The HyperbaricLink Evidence Index
The HyperbaricLink Evidence Index provides you with a handy reference to the state of clinical evidence on hyperbaric
oxygen therapy (HBOT) for many diseases and conditions.
The more you know about the clinical evidence, the better you can participate in your healthcare, work with your
physician, and help advance evidence-based hyperbaric medical research.
For some off-label indications the medical literature strongly supports further research and investigational use of
hyperbaric oxygen therapy. For others the clinical evidence is weak (scant) or totally lacking (none).
The Evidence Index can help you be a more informed patient, but it can’t take the place of proper medical consultation.
Talk to your doctor before you begin hyperbaric oxygen therapy, and use the information you find here to ask more informed
HyperbaricLink Evidence Index scoring is based solely on our reading and interpretation of the medical literature. We
distinguish six categories of clinical evidence:
Approved — HBOT indicated and widely reimbursed. Only FDA-cleared and UHMS-approved clinical
indications earn this rating.
Learn more about FDA clearance and UHMS approval »
Compelling — Strong body of evidence supporting evidence-based practice. A select few
off-label indications for hyperbaric oxygen therapy merit such interest and encouragement.
Promising — Repeatedly favorable results urging further study. Hyperbaric oxygen therapy
has demonstrated real promise for just a handful off-label diseases and conditions.
Scant — Early or mixed results with lingering questions. We find scant evidence for the
majority of off-label indications for hyperbaric oxygen therapy.
None — Unfavorable results or no published evidence. HyperbaricLink is unlikely to publish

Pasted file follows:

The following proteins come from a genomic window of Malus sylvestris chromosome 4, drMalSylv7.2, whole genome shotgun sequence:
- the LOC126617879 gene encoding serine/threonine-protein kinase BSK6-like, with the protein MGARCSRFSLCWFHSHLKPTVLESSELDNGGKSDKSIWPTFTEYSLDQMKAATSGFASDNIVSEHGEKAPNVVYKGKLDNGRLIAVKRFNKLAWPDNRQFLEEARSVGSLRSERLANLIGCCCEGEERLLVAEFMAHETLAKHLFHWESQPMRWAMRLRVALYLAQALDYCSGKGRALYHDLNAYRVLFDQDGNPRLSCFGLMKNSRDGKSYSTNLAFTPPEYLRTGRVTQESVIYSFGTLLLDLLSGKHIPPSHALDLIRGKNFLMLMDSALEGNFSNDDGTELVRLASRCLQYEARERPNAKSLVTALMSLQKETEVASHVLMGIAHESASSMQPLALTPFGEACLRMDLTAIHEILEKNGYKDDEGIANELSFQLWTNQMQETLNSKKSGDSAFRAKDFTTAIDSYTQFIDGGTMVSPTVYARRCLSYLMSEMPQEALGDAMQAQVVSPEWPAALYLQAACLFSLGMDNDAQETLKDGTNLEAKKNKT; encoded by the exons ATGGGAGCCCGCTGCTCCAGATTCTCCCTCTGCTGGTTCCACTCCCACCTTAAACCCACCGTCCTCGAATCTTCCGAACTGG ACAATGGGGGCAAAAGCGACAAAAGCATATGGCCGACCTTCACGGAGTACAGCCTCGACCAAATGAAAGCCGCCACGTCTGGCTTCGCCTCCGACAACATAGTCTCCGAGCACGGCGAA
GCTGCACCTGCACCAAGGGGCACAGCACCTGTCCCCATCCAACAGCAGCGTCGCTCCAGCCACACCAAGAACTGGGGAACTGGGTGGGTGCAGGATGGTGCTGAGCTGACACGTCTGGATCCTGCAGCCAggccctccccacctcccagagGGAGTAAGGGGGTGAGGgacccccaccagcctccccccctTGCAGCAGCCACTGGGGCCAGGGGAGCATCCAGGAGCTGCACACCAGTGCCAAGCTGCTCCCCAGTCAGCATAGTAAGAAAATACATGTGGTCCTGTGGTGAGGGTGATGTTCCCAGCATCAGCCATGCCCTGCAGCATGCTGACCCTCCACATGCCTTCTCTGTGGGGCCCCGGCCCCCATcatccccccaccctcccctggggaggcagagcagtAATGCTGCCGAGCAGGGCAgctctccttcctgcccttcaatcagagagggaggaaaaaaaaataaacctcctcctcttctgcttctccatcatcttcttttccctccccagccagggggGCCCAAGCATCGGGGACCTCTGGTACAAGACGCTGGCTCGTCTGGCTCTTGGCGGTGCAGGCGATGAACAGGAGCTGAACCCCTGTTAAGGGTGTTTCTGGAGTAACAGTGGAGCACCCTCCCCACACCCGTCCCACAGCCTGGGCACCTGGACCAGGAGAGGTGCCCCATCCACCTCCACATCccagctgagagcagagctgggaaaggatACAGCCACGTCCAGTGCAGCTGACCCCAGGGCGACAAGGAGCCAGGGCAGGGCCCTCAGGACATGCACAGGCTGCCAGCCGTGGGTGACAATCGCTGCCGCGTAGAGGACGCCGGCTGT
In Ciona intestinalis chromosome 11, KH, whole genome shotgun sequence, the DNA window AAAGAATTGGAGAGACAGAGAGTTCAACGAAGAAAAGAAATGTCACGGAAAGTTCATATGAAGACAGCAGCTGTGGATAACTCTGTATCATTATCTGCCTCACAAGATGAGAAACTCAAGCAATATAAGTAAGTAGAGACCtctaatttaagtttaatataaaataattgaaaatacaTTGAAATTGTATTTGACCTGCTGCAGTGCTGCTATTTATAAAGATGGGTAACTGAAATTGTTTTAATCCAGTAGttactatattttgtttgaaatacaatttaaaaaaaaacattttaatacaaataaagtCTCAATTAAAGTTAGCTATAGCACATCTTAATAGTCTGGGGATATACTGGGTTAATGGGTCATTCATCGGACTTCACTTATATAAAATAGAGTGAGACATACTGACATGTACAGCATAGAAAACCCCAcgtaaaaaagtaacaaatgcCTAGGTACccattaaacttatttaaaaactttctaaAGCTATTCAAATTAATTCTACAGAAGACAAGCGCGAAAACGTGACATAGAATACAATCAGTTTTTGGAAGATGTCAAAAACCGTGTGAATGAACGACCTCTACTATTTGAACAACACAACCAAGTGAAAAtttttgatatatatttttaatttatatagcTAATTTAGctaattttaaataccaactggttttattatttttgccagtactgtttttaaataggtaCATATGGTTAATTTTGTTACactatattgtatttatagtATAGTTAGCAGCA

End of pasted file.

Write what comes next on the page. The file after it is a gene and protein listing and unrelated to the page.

pages on diseases and conditions for which there is no published evidence on HBOT.
Disproved — Strong evidence against using hyperbaric oxygen therapy. Null findings in the
hyperbaric medical literature have not yet eliminated any diseases or conditions from further clinical investigation.
We look at a broad range of medical literature in scoring our Evidence Index, but we don’t give every paper equal weight.
Some studies are better designed and conducted than others.
Some clinical investigators and healthcare institutions are more influential than others.
Some medical journals are more highly regarded than others.
The most reliable clinical findings spring from large, prospective, randomized controlled trials (RCTs) published in
major peer-reviewed journals. The US Food and Drug Administration (FDA) and Undersea and Hyperbaric Medical Society (UHMS)
require RCT evidence for the approval of new clinical indications for hyperbaric oxygen therapy.
The RCT is the gold standard, but not the only standard, for evidence-based medicine (EBM). Randomized controlled trials are
expensive to conduct and take years to complete. In the absence of gold standard RCT evidence, published findings from
well-designed animal research or smaller human clinical trials may persuade some responsible physicians to adopt new
Strong evidence grows stronger as other scientists replicate, refine, and cite the original findings in new published studies.
Weak evidence grows weaker as peers expose weaknesses in study design, data analysis, and professional biases or conflicts
Of course the state of scientific evidence may change instantly, with the publication of a single paper. So our Evidence Index
rating may change the moment we find a new study that meets our criteria. We keep especially alert for findings that refute
previous studies and for papers retracted by their authors or journals.
As a rule HyperbaricLink only recognizes papers listed in
and clinical trials posted on
You can review the medical literature we consulted by following the links to the Sources on our individual diseases and
conditions pages. The links we provide in Clinical Resources will also take you to a wealth of relevant information.
HyperbaricLink offers a white paper on Evidence-Based Hyperbaric Oxygen Therapy. There we more fully explain how we read and
evaluate scholarly articles in the medical literature and popular stories in the mainstream health media.
Request a copy by e-mail